Tuesday, 29 March 2011

nlp and psychotherapy.

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http://www.joankenthypnotherapy.co.uk/


This article is designed to assist and encourage newly qualified psychotherapists.

Nlp has been part of my psychotherapy practice for the past eleven years.  Nlp is now generally recognised as a valuable addition within the psychotherapy / hypnotherapy / counselling / psychiatry / medical / dental practice and other areas where care for people is a priority.

Further down the page are examples of questions that a therapist might typically ask a client in a professional nlp session.

Naturally, the therapist would respond to the client's answers and therefore these questions are only  meant as an indication of how the session might go.  Questions are asked gently and kindly.  The client learns to find answers within himself which are honest, positive and healthy rather than the previously destructive, self-deceiving, blaming, (self and others) and self-justifying thinking habits which had become a 'prison' of fear, anxiety and depression for him.

Immediately on meeting you the therapist, the client should feel safe and relaxed.  This is where your love for humanity and your rapport skills begin to take effect, in order that the client feels comfortable in being honest with him/herself and going deep inside for honest answers during the session.

There should be no suggestion of resistance or flippancy in the client's answers.  After all, clients come to you to be helped out of their old damaging, habitual thoughts and behaviours, not to be cosseted and made to feel comfortable in continuing with them.  Good quality training, experience and a genuine love for people will make you an effective psychotherapist, helping the client in bringing about positive and healthy change.

It is not necessary for the client to respond to your questions verbally, although at the outset we can reasonably expect our client to want to tell you something about their 'probem'.

One nlp session with a good nlp therapist may be all that is required for the client to reach his desired positive outcome or one, two or more further sessions might be required.

Always remember that the well-being of the client is the desire of your heart and soul. You are no more than an instrument, trained to help the client back on the right path toward the loving and comfortable feeling of safety, freedom and with a genuine sense that something special has taken place leading onto a new delightful love for life into the future.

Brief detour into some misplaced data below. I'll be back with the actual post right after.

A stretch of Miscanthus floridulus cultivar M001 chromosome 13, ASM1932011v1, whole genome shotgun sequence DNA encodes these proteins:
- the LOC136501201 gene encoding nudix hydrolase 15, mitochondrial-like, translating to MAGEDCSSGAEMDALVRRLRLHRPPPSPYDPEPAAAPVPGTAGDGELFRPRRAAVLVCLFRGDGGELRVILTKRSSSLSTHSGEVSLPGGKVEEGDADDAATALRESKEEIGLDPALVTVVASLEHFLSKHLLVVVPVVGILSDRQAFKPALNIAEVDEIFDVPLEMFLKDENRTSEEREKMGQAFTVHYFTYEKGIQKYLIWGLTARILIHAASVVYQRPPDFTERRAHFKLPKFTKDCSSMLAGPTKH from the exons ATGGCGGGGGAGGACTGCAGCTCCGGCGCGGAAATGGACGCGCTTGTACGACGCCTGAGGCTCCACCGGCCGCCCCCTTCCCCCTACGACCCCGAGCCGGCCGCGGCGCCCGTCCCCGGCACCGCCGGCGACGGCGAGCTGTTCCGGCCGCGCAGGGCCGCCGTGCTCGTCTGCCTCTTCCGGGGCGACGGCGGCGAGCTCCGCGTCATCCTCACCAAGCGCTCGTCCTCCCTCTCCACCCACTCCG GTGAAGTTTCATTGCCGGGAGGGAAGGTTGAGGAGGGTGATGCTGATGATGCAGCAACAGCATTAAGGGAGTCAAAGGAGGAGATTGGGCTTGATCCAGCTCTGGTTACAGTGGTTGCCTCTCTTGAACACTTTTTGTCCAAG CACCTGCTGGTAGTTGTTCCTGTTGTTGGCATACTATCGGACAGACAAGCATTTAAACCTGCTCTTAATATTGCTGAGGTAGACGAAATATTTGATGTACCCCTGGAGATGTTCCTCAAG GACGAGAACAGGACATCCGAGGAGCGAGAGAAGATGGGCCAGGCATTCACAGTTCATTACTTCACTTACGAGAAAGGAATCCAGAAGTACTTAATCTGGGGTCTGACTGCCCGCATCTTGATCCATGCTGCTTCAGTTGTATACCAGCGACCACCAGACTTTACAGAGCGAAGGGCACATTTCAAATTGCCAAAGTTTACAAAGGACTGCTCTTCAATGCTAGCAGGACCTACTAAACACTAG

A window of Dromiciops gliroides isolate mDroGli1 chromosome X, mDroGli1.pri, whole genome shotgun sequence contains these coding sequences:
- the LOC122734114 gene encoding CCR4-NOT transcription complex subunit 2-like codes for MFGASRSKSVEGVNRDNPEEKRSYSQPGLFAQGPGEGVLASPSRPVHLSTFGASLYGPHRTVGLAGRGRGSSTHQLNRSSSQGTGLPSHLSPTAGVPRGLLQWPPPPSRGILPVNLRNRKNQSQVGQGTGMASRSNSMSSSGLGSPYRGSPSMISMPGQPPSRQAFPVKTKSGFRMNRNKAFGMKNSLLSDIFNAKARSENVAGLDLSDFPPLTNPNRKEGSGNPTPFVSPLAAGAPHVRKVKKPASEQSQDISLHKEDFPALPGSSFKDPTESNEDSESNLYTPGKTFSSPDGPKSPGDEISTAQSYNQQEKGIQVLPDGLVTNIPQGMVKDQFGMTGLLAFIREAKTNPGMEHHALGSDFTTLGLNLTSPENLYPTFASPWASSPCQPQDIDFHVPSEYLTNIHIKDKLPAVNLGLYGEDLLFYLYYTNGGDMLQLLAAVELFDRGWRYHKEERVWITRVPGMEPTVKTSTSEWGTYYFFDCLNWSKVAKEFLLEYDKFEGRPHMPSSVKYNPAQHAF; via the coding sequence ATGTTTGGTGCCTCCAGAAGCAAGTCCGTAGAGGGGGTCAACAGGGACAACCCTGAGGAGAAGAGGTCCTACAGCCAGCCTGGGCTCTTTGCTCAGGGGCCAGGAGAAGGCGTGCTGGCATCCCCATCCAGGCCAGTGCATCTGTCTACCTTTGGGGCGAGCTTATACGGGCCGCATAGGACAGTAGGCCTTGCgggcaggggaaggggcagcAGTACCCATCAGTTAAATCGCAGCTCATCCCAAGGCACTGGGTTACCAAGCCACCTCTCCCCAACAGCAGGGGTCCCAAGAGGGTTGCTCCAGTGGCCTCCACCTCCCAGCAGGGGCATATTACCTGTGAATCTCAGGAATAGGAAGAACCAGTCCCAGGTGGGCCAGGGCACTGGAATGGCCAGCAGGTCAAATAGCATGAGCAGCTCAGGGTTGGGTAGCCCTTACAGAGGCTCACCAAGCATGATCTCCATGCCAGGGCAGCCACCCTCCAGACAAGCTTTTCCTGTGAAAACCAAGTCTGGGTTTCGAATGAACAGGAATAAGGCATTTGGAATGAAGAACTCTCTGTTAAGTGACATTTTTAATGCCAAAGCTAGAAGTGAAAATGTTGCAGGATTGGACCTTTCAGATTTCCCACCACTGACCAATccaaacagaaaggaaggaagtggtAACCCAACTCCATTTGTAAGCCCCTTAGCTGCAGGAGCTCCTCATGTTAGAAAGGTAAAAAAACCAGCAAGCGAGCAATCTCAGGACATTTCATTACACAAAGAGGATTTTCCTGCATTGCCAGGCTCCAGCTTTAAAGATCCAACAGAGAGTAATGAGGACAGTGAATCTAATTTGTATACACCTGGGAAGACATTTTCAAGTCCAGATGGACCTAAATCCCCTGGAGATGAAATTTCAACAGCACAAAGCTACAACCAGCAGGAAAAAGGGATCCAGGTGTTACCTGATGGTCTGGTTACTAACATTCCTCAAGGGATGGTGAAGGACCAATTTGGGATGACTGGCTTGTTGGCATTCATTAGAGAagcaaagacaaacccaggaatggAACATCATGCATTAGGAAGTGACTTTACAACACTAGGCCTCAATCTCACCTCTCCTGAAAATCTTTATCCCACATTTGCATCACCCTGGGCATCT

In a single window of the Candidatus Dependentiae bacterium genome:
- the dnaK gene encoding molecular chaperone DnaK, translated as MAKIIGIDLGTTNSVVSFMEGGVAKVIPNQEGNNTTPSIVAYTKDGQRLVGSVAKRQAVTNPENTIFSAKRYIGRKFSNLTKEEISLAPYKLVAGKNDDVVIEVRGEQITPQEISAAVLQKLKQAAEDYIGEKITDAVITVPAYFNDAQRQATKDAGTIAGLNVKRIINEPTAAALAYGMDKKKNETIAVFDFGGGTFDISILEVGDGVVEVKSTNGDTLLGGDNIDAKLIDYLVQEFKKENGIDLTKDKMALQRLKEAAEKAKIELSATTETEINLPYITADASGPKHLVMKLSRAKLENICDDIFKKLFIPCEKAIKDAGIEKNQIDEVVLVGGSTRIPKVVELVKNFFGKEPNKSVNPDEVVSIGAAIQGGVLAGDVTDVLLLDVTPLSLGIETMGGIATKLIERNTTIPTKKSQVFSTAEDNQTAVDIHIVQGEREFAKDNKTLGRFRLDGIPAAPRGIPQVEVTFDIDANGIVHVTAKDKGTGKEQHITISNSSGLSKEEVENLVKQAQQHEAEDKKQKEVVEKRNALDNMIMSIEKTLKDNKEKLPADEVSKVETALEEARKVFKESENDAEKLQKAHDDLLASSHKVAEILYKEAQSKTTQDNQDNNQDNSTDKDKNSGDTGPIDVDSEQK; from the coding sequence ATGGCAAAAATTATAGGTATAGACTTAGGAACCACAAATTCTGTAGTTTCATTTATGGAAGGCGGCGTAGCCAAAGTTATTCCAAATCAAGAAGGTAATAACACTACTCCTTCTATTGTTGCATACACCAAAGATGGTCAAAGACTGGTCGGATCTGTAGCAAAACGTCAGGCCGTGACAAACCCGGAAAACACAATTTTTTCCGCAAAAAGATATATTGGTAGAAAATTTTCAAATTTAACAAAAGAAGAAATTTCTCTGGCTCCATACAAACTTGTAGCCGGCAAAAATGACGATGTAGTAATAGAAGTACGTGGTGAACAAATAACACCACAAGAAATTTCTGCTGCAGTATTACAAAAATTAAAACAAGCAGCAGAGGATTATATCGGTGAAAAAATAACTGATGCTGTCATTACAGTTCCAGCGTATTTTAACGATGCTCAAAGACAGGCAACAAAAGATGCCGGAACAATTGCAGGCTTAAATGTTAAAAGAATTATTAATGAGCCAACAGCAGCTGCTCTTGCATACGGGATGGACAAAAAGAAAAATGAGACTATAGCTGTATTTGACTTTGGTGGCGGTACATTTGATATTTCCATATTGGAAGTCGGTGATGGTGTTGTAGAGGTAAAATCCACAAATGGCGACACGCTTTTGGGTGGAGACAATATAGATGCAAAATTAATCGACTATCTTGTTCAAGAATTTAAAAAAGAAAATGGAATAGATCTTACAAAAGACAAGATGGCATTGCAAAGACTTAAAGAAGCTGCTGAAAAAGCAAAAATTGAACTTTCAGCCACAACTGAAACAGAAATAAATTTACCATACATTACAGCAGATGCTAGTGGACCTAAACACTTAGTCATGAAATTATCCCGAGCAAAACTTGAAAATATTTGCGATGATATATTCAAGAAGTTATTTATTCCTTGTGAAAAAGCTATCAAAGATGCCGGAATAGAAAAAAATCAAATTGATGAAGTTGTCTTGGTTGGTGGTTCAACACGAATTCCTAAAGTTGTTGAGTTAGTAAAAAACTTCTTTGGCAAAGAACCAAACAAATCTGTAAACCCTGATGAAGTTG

'As a Christian I believe that it is only Jesus that heals and that I am a willing instrument to help others find His peace'.  I silently pray before, during and after a hypnotherapy session asking Jesus to intercede for us.

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A typical problem.


You've been in a challenging situation for years which has caused you to be stuck in unhealthy, obsessive thoughts and/or behaviours which seem to restrict your progress, making you feel helpless, inferior and miserable?

You say that you want this situation to come to an end but you feel that, (metaphorically) your 'hands are tied', or that the way out of this frustrating situation does not seem to be in 'your hands' at all.

Example of questions an nlp psychotherapist might ask.

  • Whose hands is this situation in?
  • What do you want from this therapy session?.
  • Have you ever had a feeling of joy, peace and positivity?
  • What was happening then?  How old were you?
  • When did this 'negative' feeling / behaviour begin?
  • What was happening in your life at that time?
  • Has it ever gone away for a while?
  • If so, what was happening then?
  • What was happening when it returned?
  • Who tied your hands?
  • What was preventing you from resisting the binds at the time?
  • How tightly/loosely are they bound?
  • What are your hands tied with?
  • Is it possible that you could just slip your hands effortlessly out of the binds at any time?
  • If that is so, then can you do just that, now?
  • If not, what is stopping you?
  • If the answer is you, what could be the advantages of your staying in this situation?
  • If someone else is preventing you, who is that and how are they doing that?